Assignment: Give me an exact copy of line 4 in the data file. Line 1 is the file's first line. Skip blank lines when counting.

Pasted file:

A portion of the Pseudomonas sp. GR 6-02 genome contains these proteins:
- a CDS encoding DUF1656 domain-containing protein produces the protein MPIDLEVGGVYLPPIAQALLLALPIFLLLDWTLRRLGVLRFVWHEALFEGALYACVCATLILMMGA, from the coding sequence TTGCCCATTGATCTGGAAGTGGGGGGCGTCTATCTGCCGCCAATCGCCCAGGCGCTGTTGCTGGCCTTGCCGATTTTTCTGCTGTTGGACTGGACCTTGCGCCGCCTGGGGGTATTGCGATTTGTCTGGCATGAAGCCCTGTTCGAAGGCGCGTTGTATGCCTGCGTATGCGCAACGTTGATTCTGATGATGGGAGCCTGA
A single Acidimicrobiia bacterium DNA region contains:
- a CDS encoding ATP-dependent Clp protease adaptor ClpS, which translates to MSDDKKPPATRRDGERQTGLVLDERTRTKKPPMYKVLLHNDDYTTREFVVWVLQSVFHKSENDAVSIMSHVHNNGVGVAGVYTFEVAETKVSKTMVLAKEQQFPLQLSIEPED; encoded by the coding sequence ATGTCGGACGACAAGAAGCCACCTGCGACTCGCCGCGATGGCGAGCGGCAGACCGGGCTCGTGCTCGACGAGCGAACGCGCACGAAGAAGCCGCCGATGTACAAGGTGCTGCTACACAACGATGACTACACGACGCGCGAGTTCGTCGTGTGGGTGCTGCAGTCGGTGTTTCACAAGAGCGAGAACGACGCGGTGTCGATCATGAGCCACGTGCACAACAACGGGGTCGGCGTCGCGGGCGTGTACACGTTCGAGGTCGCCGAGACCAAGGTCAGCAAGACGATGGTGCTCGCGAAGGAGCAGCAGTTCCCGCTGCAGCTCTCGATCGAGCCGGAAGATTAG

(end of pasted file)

- a CDS encoding ATP-dependent Clp protease adaptor ClpS, which translates to MSDDKKPPATRRDGERQTGLVLDERTRTKKPPMYKVLLHNDDYTTREFVVWVLQSVFHKSENDAVSIMSHVHNNGVGVAGVYTFEVAETKVSKTMVLAKEQQFPLQLSIEPED; encoded by the coding sequence ATGTCGGACGACAAGAAGCCACCTGCGACTCGCCGCGATGGCGAGCGGCAGACCGGGCTCGTGCTCGACGAGCGAACGCGCACGAAGAAGCCGCCGATGTACAAGGTGCTGCTACACAACGATGACTACACGACGCGCGAGTTCGTCGTGTGGGTGCTGCAGTCGGTGTTTCACAAGAGCGAGAACGACGCGGTGTCGATCATGAGCCACGTGCACAACAACGGGGTCGGCGTCGCGGGCGTGTACACGTTCGAGGTCGCCGAGACCAAGGTCAGCAAGACGATGGTGCTCGCGAAGGAGCAGCAGTTCCCGCTGCAGCTCTCGATCGAGCCGGAAGATTAG